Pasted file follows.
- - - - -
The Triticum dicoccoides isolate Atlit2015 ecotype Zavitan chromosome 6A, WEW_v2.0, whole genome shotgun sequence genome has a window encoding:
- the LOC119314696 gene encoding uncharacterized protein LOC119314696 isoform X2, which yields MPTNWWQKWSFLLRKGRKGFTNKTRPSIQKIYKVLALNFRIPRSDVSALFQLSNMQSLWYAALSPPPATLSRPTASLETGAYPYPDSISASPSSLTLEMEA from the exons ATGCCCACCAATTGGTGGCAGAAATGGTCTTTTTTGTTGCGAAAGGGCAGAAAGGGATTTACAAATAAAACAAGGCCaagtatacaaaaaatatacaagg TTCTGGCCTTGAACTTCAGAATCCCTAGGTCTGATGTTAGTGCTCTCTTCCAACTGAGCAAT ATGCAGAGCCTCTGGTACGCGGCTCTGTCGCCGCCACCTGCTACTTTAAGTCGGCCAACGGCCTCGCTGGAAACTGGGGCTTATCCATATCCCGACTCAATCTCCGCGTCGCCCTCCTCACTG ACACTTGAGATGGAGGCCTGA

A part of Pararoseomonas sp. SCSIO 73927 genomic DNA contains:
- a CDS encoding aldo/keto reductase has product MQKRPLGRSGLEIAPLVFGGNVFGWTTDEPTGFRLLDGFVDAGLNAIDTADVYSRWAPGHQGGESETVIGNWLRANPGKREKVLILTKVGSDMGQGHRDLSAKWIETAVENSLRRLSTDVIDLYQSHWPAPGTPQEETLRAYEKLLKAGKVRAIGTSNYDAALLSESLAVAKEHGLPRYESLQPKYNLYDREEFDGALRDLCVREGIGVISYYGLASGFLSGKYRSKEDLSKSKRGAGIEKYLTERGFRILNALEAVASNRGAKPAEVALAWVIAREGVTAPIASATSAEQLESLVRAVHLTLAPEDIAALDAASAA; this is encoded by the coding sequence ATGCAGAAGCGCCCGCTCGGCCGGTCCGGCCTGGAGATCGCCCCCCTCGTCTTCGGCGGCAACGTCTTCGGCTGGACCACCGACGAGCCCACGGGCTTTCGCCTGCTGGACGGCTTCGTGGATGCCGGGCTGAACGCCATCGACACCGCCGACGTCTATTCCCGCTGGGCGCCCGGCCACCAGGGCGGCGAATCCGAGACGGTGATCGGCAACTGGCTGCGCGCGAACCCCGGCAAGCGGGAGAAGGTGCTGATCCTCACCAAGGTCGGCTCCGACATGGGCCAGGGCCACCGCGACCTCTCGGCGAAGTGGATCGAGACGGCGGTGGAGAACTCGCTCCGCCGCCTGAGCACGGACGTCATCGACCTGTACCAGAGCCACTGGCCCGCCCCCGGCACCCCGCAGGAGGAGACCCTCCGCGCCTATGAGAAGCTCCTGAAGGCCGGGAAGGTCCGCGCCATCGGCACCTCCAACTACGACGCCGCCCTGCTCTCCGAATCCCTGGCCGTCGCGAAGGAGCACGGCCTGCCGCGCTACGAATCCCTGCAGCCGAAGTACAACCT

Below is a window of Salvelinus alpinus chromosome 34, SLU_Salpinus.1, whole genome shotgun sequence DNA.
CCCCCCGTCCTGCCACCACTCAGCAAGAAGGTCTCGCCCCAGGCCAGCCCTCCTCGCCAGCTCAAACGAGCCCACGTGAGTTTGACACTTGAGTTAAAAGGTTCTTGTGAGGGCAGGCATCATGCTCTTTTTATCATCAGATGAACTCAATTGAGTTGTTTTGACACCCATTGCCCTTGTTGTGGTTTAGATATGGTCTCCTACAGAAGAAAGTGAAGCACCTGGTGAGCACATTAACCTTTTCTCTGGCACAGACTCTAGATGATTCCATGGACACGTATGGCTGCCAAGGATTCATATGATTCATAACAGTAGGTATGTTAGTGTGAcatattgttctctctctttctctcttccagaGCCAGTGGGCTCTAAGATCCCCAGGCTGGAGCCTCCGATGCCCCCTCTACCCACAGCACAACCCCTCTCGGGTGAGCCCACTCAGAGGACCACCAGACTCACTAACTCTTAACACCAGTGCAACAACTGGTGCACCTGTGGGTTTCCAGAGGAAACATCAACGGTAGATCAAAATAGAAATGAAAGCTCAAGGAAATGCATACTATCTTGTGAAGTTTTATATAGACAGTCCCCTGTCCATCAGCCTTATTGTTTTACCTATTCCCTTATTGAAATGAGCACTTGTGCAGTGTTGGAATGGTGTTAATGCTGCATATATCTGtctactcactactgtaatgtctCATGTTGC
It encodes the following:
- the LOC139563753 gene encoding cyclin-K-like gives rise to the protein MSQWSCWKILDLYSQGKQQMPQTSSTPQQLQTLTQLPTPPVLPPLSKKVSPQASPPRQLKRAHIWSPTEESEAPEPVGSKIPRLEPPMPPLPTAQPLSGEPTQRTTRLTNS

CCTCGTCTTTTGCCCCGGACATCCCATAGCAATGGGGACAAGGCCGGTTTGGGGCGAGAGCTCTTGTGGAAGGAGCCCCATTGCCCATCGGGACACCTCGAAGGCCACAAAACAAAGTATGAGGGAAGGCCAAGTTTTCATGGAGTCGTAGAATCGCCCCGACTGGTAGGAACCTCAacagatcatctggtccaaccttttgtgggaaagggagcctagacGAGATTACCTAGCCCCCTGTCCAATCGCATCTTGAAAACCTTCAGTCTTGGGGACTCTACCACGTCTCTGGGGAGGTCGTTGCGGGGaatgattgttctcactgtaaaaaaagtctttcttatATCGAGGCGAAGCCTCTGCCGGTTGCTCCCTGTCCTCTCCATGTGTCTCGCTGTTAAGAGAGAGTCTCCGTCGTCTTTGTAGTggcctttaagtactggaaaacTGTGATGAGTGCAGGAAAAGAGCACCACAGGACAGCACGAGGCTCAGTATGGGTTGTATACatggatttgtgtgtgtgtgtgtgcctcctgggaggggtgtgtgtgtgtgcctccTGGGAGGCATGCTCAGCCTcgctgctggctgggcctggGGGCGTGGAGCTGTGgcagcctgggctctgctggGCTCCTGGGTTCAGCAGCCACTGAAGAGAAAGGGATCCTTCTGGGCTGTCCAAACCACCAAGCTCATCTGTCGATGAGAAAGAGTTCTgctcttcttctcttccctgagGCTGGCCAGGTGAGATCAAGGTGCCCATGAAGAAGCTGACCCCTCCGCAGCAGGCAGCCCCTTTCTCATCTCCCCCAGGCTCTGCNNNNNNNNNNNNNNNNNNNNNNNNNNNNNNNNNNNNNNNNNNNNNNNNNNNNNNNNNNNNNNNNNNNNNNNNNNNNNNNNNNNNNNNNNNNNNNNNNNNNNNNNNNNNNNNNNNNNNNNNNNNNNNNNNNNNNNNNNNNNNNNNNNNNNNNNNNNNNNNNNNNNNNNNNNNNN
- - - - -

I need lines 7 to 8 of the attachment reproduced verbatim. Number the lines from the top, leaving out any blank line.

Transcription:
It encodes the following:
- the LOC139563753 gene encoding cyclin-K-like gives rise to the protein MSQWSCWKILDLYSQGKQQMPQTSSTPQQLQTLTQLPTPPVLPPLSKKVSPQASPPRQLKRAHIWSPTEESEAPEPVGSKIPRLEPPMPPLPTAQPLSGEPTQRTTRLTNS